Saturday evening brought two events to enjoy – one was a much anticipated yearly event and the other a new one. For those who attended the private reception hosted by Amanda Paffrath at Funky Hannah’s it was a time to purchase, socialize and enjoy the yummy appetizers provided by Amanda with tasty additions by Retreat teacher Adele Kimpell. (LInks to Adele's recipes are here: Salted Nut Roll Bars, Reuben Dip, or Brownies with Shortbread Crust.) After the reception, the Teacher’s Marketplace was a new activity that was well attended and well received by the Retreat attendees.

Once again, I sincerely thank the members of the Special Events Committee for their work to ensure the success of Retreat 2017. You may not know, but the planning for Retreat 2018 begins with our next committee meeting on March 29th. Many hours are put into planning and executing everything that goes into making the Retreat happen each year. If you get the chance to speak to one of the following committee members, please thank them in person for their efforts: Kat Feldman, Carol Haiar, Katie Hess, Geri Skonieczny, Kat Van Eyck and Kathy Willmering. Many thanks also go out to Toni Fohey our “printing angel”!

Our committee welcomes anyone who might want to join us in planning the next Retreat and the other special events for LBS. We usually meet the 4th Wednesday of the month but check the calendar on the web site since days and dates can change. Anyone interested can also talk to me in person or email me with any questions they have about committee activities.

Maureen Bartz
VP, Special Events

The buzz at Retreat 2017 was it was 'the best yet'. Every year the event grows and improves. This year was no exception: the classes, the teachers, the swag bags, the food. Everything was fabulous. There were the tried-and-true events that have become traditions like the Friday night Make-n-Take and Saturday’s shopping and appetizers, both at Funky Hannah's. Of course, there was the swag bag that was chock full of goodies including three patterns from Adele Kimpbell, one of this year’s guest teachers. The Special Events chair, Maureen Bartz, had begun working on filling it at the 2016 Bead and Button Show and it her efforts were obvious and appreciated. The classes offered a variety of techniques and new challenges and the daily project kits were varied and fun.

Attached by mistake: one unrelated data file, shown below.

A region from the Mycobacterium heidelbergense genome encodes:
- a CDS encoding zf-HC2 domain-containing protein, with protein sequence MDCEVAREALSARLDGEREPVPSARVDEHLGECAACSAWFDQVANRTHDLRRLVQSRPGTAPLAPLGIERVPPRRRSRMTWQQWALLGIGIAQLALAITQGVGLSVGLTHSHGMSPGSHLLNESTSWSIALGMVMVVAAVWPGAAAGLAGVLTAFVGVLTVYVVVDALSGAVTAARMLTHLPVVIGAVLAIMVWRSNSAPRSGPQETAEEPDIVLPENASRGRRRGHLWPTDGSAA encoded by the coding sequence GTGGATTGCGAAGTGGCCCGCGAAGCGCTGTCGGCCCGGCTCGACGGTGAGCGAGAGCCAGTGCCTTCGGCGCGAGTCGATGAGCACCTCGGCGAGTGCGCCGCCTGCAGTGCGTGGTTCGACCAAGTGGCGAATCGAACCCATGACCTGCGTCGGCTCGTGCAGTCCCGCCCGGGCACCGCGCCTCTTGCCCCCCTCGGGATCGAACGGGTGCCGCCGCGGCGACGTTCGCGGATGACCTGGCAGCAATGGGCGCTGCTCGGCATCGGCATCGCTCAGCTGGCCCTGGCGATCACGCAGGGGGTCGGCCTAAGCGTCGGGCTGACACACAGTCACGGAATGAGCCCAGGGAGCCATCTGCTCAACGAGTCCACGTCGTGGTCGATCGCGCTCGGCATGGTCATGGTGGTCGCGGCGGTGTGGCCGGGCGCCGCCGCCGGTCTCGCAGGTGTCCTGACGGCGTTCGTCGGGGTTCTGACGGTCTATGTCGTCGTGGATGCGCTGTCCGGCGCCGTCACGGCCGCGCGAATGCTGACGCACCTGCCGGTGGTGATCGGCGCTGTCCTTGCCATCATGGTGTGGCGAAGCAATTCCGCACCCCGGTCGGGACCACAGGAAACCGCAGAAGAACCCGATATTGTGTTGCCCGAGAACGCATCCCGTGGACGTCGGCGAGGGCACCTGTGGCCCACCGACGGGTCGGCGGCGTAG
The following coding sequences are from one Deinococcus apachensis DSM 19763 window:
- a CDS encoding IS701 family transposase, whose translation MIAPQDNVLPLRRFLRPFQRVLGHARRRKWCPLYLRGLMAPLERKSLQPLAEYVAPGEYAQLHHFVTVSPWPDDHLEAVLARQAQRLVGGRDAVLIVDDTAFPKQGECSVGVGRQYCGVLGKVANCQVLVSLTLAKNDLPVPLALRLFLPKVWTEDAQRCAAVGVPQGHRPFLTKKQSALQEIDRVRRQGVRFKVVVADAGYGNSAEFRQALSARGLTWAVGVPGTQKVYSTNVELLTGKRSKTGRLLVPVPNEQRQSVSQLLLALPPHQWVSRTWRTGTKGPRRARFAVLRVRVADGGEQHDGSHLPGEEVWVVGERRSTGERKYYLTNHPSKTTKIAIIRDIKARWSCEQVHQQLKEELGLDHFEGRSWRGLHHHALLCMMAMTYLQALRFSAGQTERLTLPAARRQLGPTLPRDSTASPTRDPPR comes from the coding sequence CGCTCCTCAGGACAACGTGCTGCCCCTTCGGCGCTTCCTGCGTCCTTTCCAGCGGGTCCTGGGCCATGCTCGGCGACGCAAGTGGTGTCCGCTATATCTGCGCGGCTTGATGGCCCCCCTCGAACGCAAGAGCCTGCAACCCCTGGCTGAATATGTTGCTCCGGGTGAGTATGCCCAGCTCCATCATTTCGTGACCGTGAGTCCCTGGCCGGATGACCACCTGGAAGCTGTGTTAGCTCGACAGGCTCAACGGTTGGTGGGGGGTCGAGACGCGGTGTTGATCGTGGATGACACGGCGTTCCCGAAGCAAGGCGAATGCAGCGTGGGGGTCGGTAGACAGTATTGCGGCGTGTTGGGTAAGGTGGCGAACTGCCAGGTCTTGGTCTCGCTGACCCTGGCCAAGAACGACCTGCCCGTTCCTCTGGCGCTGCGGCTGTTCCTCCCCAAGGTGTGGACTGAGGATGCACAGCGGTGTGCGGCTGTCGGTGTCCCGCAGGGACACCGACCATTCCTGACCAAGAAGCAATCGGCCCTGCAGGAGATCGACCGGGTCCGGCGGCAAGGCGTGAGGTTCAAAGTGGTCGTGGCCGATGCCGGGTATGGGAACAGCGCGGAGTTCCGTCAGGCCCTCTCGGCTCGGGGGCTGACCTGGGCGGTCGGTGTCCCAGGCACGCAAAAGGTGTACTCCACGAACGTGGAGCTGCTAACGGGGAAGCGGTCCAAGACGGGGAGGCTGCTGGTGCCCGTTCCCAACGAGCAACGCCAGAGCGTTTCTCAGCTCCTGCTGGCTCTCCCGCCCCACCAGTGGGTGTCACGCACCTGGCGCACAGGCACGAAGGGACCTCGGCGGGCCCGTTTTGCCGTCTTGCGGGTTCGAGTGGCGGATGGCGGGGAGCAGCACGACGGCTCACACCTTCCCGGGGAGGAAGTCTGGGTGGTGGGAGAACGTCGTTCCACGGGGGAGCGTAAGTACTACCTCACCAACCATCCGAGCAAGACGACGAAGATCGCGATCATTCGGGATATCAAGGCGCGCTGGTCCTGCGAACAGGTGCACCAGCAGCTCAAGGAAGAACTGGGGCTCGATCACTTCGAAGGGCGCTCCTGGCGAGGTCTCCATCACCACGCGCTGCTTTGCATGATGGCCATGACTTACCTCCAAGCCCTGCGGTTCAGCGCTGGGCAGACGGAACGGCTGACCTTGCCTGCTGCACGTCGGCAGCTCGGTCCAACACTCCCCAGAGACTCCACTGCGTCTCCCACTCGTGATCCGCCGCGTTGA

And then, there were the improvements. This year was no exception with changes both big and small like offering a class on Friday afternoon and dropping the Saturday night classes and replacing it with the Teacher's Marketplace. Judging by the swarm of people who shopped as soon as it opened, the Marketplace was a hit and hopefully a success for the vendors. But the little improvements that were made were noticed and appreciated too, like the personalized schedule printed on the back of everyone's name tag, and the schedule board in every room, listing that day's events. And this year, the return of the sandwich and soup buffet at noon on Saturday had most people satisfied.

The Special Events Committee worked hard on making sure everything ran smoothly. Prior to the weekend, a list of suggestions on how to get the most out of the weekend was shared via email and at the beginning of each class, a room monitor introduced the guest teacher and reminded everyone to silence their cell phones. As a result, there were fewer distractions in the classrooms and people could concentrate – and concentrate they did. Everyone’s head was bent during every class – an indication of how serious everyone was working on the new projects.

Evaluations were handed out at each session and an overall evaluation was handed out to everyone. It’s safe to say, judging by the great turn-out, the fact that no classes were cancelled and the high caliber of the instructors, this year’s retreat was a great success. The Special Events Committee, lead by Maureen Bartz can be very proud. Thank you everyone and can we start counting down to next year?

Below are photos from Retreat 2017. (Note: photos from Sunday's classes can be found here.)





The fall Bead-In was held at the New Berlin Public Library. Under Maureen Bartz's direction about 20 members participated in the annual event. The main attraction was making a button bracelet. Hundreds of buttons had been donated, plus many participants brought their private collections. Half the fun was pouring over the choices searching for just the right selections and then searching again.